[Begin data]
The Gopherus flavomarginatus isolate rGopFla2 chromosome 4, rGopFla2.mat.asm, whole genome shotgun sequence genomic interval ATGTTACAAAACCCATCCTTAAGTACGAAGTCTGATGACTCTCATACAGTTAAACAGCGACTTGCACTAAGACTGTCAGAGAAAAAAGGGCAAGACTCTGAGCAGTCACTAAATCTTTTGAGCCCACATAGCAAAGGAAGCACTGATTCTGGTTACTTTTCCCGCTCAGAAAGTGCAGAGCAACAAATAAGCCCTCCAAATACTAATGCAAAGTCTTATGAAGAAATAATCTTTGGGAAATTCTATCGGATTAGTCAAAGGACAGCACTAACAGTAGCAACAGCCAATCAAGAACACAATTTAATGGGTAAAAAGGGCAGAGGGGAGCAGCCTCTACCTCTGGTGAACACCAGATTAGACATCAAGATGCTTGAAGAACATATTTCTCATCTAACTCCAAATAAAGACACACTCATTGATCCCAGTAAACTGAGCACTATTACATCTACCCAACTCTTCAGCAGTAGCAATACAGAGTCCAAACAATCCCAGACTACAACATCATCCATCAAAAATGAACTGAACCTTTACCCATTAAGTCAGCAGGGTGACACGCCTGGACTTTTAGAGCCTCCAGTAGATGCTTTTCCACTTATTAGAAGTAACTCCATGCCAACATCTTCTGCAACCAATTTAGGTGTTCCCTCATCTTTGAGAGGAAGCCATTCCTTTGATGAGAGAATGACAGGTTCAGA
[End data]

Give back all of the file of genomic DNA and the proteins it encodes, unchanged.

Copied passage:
The Gopherus flavomarginatus isolate rGopFla2 chromosome 4, rGopFla2.mat.asm, whole genome shotgun sequence genomic interval ATGTTACAAAACCCATCCTTAAGTACGAAGTCTGATGACTCTCATACAGTTAAACAGCGACTTGCACTAAGACTGTCAGAGAAAAAAGGGCAAGACTCTGAGCAGTCACTAAATCTTTTGAGCCCACATAGCAAAGGAAGCACTGATTCTGGTTACTTTTCCCGCTCAGAAAGTGCAGAGCAACAAATAAGCCCTCCAAATACTAATGCAAAGTCTTATGAAGAAATAATCTTTGGGAAATTCTATCGGATTAGTCAAAGGACAGCACTAACAGTAGCAACAGCCAATCAAGAACACAATTTAATGGGTAAAAAGGGCAGAGGGGAGCAGCCTCTACCTCTGGTGAACACCAGATTAGACATCAAGATGCTTGAAGAACATATTTCTCATCTAACTCCAAATAAAGACACACTCATTGATCCCAGTAAACTGAGCACTATTACATCTACCCAACTCTTCAGCAGTAGCAATACAGAGTCCAAACAATCCCAGACTACAACATCATCCATCAAAAATGAACTGAACCTTTACCCATTAAGTCAGCAGGGTGACACGCCTGGACTTTTAGAGCCTCCAGTAGATGCTTTTCCACTTATTAGAAGTAACTCCATGCCAACATCTTCTGCAACCAATTTAGGTGTTCCCTCATCTTTGAGAGGAAGCCATTCCTTTGATGAGAGAATGACAGGTTCAGA